I just returned from the opposition demonstration in Beirut, and can safely say Lebanon never saw anything like it. Of course, the first thing that will be done is to compare numbers with the Hezbollah demonstration of last Tuesday. Last week's rally probably brought in around 250,000 people, whatever the absurd numbers thrown up by the media (inflation that was as visible in estimating earlier opposition demonstrations). I would guess–and it's just that–that this was double what Hezbollah brought in, if not more. The demonstrations covered an open space roughly double that covered by last week's rally, as well as dozens of side streets, a fifth of the square that Hezbollah had used, and a four lane overpass. People came in from all over Lebanon, and as of noon, they began descending in huge crowds on Beirut's city center.
Ultimately, however, one should look beyond the numbers, since the Lebanese problem won't be resolved solely in the streets. But it is with considerable satisfaction that I expect to read the shit-eating explanations of all those who sneered at the opposition rallies, calling them a "hummus revolution" or, in reference to the stylish clothing of some of the demonstrators, a "Prada spring." Perhaps, too, we will hear the latest take of those analysts who will swallow whatever line they are fed by the Syrians, or who doubted the significance of the opposition in past demonstrations because there were, quite simply, too many Christians and too many middle class protestors for the whole thing to somehow be "authentic".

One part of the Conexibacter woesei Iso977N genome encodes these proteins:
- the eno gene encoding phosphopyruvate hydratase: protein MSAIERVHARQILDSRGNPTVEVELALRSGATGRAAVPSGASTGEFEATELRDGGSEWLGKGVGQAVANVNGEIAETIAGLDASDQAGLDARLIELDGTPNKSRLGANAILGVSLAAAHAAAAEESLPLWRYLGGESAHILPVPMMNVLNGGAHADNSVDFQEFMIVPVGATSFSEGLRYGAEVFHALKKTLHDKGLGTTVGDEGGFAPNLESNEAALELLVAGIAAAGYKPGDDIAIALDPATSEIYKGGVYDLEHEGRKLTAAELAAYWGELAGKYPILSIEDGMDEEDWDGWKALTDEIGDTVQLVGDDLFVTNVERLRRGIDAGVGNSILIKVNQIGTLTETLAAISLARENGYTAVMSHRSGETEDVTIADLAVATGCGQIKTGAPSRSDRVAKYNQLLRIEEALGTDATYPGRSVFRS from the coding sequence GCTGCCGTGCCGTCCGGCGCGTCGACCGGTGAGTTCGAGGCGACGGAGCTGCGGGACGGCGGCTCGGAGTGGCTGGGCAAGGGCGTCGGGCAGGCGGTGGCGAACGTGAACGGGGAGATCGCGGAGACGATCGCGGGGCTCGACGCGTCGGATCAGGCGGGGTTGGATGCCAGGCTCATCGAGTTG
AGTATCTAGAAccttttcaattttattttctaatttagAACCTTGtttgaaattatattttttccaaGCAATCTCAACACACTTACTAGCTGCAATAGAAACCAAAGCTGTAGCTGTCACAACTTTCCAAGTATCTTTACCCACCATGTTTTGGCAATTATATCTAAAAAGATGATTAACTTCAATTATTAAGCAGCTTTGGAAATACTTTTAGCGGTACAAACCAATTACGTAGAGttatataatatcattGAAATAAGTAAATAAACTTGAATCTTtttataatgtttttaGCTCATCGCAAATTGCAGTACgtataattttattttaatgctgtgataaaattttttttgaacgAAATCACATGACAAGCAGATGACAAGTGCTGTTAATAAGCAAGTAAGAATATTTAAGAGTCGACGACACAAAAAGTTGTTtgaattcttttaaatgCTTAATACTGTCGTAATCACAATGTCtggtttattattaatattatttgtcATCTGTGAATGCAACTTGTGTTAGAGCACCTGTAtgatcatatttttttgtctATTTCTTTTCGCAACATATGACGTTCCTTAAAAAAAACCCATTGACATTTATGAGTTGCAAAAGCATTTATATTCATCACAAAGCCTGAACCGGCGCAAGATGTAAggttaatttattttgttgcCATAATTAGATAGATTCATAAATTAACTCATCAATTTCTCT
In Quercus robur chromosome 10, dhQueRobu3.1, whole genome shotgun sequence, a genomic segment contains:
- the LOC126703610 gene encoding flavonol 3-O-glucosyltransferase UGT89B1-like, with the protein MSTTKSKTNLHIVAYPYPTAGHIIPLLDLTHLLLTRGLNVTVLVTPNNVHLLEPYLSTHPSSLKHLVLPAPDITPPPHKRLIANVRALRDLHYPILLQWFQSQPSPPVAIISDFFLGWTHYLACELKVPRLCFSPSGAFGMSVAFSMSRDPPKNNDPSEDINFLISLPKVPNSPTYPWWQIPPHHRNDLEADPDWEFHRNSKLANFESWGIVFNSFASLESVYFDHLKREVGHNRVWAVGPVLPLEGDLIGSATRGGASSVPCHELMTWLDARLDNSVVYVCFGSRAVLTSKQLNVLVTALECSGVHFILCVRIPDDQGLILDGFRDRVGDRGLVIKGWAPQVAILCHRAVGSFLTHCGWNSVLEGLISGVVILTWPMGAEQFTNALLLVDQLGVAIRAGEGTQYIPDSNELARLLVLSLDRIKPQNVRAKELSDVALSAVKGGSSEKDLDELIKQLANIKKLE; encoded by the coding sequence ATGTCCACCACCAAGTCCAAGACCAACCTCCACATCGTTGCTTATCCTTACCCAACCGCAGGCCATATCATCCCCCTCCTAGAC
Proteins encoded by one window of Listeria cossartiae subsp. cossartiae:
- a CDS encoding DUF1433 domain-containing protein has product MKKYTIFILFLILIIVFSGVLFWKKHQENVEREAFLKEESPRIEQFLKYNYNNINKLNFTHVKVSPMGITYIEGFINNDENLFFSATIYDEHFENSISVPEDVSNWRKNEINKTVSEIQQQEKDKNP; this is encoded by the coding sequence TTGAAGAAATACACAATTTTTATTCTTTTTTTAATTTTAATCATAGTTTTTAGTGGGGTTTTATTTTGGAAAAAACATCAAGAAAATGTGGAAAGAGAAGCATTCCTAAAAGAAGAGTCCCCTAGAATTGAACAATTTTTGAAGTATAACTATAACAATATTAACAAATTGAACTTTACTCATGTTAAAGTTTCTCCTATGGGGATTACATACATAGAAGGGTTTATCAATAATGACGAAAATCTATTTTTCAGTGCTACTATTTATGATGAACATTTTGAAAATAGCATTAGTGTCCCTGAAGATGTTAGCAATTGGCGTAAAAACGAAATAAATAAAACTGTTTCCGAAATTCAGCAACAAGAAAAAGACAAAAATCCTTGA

Well, today there was, well, everybody: Christians and Muslims from all around Lebanon, from all social strata. The professional doubters will, of course, double back and try a vain counterattack, but this is a historic day for the Lebanese, even if the Syrian government and its local appointees do what they have systematically done whenever faced with popular protests: ignore it all. Their time is over.
The latest news is that the government wants to, henceforth, ban all demonstrations. I can see why.